Monday, November 02, 2009

Gravity's Rainbow Read-Along: Week 7 (p 421-490)

Hi everybody! Time for the weekly Gravity's Rainbow chat.

What did everyone think about this week's pages?

9 comments:

moonrat said...

I for one am caught up this week, finally (it took me all weekend).

But boy, did I find certain (several) passages in this page set really, really disturbing...

John said...

I fell behind! This afternoon, I'll gain some ground. This section definitely has some disturbing stuff in it, and I think Slothrop's sexual escapades might be a little bit of projection. I mean, come on: every single woman he comes across can't wait to sleep with him? Is he James Bond?

The bit about Polker giving the ring to the woman outside of the concentration camp was really haunting, I thought. That whole section was intense.

aych said...

All sorts of spoilery if you aren't caught up:

I hear ya, moonrat. I was fine with Slothrop running around bedding the world, but I'm still having problems, several days on, with the Bianca episode. There have been plenty of unsavory sexual interludes, but I've always felt that Pynchon was with me, that he was layering a compositional veneer of disgust over obvious episodes of abuse or pedophilia. Not so much with Bianca, who is, uh, 11. Prepubescent.

It's such an off note that it's making me dislike and distrust Slothrop. I've been fond of him thus far even when he's acting like an idiot. That, on top of that scene being rather lovingly described, is seriously messing with my enjoyment of the book right now (I've been loving it the last couple of weeks). I'm hoping in a hundred pages that it will have been a dream or something ridiculous.

Is this a product of its time and I'm looking at it through future eyes? Did Pynchon make Bianca that enthusiastic and adult-responsive for some reason that is escaping me? If anyone can come up with good answers here, I would appreciate it.

moonrat said...

ex.act.ly my thoughts.

i think this kind of highly sexualized depiction is socially irresponsible as well as icky. some people would say that makes me a prude--but for me there's a line. Gabriel Garcia Marquez, of whom i used to be a huge fan, lost me when i realized there was an incidence of pedophilia (condoned pedophilia) in every book of his. i really strongly believe there is no justification for the sexualization of young children.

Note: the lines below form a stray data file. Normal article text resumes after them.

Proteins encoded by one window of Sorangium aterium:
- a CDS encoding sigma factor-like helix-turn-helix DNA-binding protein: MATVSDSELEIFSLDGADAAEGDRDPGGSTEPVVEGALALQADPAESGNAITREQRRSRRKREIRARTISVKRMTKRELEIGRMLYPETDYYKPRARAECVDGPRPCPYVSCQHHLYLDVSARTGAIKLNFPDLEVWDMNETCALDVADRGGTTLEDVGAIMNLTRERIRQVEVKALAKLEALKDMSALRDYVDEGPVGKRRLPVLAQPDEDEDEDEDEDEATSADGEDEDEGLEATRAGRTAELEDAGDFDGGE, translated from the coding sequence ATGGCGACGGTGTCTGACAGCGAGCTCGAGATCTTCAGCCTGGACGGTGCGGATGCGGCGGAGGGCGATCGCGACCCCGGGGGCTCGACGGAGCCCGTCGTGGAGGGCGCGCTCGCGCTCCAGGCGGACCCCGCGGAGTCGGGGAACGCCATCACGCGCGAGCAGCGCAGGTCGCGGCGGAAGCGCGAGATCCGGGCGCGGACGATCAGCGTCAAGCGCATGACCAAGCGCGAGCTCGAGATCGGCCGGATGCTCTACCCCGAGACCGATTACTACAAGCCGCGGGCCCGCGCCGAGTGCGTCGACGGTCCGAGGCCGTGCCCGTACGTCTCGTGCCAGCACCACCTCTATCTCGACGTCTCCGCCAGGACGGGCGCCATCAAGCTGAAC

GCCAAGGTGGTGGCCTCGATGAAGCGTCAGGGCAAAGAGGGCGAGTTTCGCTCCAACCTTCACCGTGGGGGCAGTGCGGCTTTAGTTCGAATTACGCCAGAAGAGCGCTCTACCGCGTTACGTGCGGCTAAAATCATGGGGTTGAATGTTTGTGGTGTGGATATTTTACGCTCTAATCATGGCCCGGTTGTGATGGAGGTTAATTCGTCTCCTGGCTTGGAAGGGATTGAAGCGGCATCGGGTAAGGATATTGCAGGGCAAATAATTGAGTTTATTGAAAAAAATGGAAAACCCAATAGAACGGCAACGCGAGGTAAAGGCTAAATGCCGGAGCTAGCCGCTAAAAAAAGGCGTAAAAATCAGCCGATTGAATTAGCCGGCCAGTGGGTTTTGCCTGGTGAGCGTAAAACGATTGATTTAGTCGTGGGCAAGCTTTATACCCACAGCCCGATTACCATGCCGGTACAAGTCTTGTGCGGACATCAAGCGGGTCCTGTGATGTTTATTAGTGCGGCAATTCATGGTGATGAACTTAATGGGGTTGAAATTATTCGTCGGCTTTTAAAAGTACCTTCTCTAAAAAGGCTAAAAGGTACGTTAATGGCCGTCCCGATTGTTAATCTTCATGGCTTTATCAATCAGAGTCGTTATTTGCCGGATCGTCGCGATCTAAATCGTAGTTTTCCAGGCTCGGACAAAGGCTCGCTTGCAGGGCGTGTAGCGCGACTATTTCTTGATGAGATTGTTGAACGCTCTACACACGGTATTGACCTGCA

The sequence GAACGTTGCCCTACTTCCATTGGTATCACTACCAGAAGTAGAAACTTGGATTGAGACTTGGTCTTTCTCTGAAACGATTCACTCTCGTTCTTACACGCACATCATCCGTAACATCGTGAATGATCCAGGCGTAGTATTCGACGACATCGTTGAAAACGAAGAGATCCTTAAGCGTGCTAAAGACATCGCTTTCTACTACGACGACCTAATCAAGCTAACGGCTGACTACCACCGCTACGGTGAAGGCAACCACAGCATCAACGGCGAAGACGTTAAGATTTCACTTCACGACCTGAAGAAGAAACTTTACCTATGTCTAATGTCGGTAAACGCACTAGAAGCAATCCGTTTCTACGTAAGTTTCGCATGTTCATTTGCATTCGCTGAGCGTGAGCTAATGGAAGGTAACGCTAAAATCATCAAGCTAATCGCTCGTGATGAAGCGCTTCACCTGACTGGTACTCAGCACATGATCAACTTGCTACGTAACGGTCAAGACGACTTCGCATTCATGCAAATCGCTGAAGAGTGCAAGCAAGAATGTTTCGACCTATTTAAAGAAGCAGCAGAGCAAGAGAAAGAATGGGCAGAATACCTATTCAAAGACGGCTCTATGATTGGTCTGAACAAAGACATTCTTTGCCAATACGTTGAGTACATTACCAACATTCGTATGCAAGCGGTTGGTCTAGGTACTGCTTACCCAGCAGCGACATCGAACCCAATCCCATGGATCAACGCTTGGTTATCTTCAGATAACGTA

Kate said...

Amen, sister!

J.J. Bennett said...

Moonrat stop by my blog and pick up your blogger award! Great Job!

Lisa said...

I've been giving the increasing depravity in this book a lot of thought and I have a couple of notions which may be entirely off the mark, but I'll share them anyway -- who else will listen to me?!

The deeper I get into this book, the clearer and more repetitive the themes become:

They vs. Us
Elect vs. Preterite or the Powerful vs. the Powerless
Zero vs. One
War vs. Peace
Technology vs. ?

It seems to me that Pynchon is rubbing our noses in shit and depravity (I know -- sorry) and that the further we go into the post-war world, the worse it gets.

With regard to all the "shit", it seems to be tied to both debasement and fertility (it fertilized the banana tree at The White Visitation and has been referenced as fertilizer a number of other times). It also seems to be associated with blackness and appears to represent racism.

Sexual decadence and depravity seem to be getting worse and worse in the post-war timeframe and Slothrop is getting more and more lost and perverse. He had ties to places and people at the beginning and although he was somewhat of a womanizer, he wasn't as perverted as he became as the war went on and then ended. Somehow his sexuality seems very much tied to death and destruction and the rocket.

I find the pedophilia and other kinkiness disturbing, although I don't think it bothers me quite as much as it does some of the rest of you guys because I think it's integral to the story.

Or probably I have no idea what I'm talking about...

moonrat said...

Lisa, I think you're totally right. Certainly Slothrop's experiences are getting both zanier and a little more off-base (nose sex?)--the pedophilia one makes me personally angry and disgusted, but the trajectory itself is emerging from the narrative.

the themes I get tied up in are:

racism
science
warfare/destruction
sex
big industry

all of which are pulled together in a paranoid/solipsistic confabulation. You're right, I think, to identify "vs" scenarios--1 and 0 definitely have been coming up since Roger Mexico, who now feels long lost to me.

I like that you've worked shit (literally) into the thesis; that hadn't occured to me, but I see it's true. Two prominent episodes now with toilets alone, never mind... well, everything else.

Jane Steen said...

I actually turn the pages cautiously when I'm eating and reading (a shameful, but ingrained, habit) lest I encounter excrement once again. It's everywhere in this book. It all seems very Freudian, and therefore instantly outdated - I thank heaven for the millenial concept of Overshare or TMI. My generation were encouraged to Get It All Out There - I think my kids' generation may be trying to Put It All Back In, and our writing may be all the better for that.